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Home Decarbonisation Campaign European Union adopts new tolling rules for green trucking

European Union adopts new tolling rules for green trucking

Member states of the European Union (EU) will have to implement a new system of road tolls until 2023 which gives big incentives for zero-emission trucks as members of the European Parliament (MEPs) voted to adopt new legislation.

Transport & Environment (T&E) hailed the updated Eurovignette law as a watershed for green trucking, which will benefit the climate, air quality and hauliers, while it also called on member states to start work on its implementation immediately.

By May 2023, hauliers operating zero-emissions trucks, battery-electric or hydrogen, must be given discounts of at least 50% on distance-based road tolls, according to the new legislation.

Additionally, member states could opt to levy extra carbon dioxide (CO2)-based charges on fossil fuel lorries instead or implement both measures.

With road tolls costing hauliers up to US$28,400 (€25,000) a year per truck, switching to zero-emissions vehicles will cut their overheads considerably.

"This is a watershed for green trucking," noted James Nix, freight policy manager at T&E, and went on to add, "Fossil-fuel trucks will finally have to pay more if they emit more, and hauliers who switch to emissions-free vehicles will slash their costs."

The new law also requires countries to apply air pollution charges for trucks from 2026, as currently, only four member states charge trucks for their air pollutants. From 2026 vans and minibuses will also need to be tolled based on their environmental performance.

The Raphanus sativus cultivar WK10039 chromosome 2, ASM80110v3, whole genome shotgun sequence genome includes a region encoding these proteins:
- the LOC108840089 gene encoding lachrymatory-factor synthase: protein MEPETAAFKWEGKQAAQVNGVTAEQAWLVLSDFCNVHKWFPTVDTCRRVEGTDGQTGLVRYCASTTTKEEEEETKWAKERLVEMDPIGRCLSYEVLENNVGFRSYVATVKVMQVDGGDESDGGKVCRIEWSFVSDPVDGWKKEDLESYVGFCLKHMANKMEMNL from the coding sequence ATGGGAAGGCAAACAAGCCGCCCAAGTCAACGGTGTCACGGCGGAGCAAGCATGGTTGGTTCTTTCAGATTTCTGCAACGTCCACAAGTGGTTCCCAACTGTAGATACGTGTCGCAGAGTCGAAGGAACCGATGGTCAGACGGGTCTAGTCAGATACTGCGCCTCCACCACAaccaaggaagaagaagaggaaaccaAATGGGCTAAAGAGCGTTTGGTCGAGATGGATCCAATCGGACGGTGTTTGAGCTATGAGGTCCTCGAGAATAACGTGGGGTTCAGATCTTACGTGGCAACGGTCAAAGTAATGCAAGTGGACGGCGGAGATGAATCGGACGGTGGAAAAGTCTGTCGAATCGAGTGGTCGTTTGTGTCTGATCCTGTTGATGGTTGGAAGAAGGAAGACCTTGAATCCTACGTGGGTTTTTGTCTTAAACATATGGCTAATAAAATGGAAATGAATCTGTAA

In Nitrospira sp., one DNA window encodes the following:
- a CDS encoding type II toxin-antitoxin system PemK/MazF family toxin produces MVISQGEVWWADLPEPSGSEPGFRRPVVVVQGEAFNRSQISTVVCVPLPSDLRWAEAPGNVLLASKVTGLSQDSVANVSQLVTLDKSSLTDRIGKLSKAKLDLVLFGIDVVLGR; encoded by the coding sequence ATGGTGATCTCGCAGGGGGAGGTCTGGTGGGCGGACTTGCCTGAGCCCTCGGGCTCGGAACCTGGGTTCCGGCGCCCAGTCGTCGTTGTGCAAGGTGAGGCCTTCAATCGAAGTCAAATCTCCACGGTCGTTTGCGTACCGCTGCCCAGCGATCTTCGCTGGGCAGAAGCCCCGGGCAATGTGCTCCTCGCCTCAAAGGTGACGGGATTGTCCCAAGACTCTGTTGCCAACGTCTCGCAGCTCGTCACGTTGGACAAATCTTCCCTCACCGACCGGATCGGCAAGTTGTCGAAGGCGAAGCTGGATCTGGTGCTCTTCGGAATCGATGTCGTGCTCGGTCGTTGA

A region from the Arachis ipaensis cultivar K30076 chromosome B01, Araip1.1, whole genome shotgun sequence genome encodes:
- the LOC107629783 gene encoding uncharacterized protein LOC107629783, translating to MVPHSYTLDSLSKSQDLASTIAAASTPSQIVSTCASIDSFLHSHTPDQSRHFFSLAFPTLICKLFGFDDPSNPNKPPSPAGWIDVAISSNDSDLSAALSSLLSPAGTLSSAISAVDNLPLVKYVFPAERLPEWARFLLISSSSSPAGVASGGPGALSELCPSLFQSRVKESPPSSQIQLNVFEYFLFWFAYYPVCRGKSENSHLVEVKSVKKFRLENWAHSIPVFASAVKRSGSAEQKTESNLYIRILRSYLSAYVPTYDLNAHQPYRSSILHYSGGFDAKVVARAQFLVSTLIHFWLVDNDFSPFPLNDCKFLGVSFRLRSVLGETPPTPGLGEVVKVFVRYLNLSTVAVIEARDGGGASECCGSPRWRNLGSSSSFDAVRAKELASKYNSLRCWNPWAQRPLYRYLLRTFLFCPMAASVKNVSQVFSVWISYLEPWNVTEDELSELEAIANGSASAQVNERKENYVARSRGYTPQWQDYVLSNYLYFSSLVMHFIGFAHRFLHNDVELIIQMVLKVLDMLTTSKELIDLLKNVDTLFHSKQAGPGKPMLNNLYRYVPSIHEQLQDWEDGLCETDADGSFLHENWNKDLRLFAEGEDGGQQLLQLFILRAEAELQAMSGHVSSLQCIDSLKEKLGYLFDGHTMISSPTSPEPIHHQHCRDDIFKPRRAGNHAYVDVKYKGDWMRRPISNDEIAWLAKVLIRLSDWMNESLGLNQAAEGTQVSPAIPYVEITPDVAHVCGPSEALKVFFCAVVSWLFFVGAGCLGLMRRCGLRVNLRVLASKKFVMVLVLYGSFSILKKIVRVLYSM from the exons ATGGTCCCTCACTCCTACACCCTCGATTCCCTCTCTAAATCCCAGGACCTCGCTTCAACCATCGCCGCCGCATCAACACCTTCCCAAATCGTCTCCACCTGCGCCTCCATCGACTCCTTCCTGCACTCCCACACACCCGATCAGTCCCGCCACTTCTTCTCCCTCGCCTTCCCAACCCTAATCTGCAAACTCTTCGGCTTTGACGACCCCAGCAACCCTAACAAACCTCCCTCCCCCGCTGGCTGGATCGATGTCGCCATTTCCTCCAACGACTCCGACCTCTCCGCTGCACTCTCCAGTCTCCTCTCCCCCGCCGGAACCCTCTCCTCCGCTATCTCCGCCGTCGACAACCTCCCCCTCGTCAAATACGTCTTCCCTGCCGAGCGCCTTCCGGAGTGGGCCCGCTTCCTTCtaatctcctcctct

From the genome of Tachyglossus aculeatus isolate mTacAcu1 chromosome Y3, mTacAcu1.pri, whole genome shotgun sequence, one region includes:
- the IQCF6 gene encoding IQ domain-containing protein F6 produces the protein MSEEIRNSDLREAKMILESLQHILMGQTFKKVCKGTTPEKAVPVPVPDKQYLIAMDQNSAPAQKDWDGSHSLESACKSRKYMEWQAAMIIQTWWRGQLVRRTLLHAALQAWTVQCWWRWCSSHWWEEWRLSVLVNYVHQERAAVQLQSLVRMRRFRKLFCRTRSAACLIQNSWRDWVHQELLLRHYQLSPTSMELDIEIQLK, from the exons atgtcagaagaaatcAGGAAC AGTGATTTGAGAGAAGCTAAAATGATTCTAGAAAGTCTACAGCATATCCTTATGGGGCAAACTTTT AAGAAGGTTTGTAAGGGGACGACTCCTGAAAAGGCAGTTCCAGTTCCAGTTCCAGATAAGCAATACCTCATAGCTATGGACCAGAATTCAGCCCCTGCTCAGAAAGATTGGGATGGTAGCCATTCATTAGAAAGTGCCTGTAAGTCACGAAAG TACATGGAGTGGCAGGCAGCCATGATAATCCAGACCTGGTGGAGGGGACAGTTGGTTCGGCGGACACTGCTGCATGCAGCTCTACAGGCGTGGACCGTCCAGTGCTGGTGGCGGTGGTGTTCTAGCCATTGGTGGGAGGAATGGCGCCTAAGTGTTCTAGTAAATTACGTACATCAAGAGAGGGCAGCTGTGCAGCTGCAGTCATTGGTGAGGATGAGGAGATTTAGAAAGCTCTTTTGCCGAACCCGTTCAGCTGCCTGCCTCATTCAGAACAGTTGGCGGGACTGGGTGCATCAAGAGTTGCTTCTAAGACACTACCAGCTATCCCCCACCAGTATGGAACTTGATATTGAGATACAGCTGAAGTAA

T&E said that making these charges mandatory is a big step towards recovering the full costs of trucking’s impact on human health and the environment.

Furthermore, new time-based road charges for trucks from 2024, which are less fair than distance-based tolling, will be restricted to limited circumstances.

If time-based charges remain on major highways after April 2024, they must be varied according to the truck’s CO2 emissions.

Countries with toll roads under concession contracts can exempt these tolls from both CO2- and air pollution-based charging, but only until these contracts are renewed or substantially amended.

Trucks are responsible for 23% of the EU’s climate emissions from road transport, according to data from United Nations Framework Convention on Climate Change (UNFCCC) and account for more than 20% of road vehicles’ emissions of poisonous nitrogen oxides (NOx).

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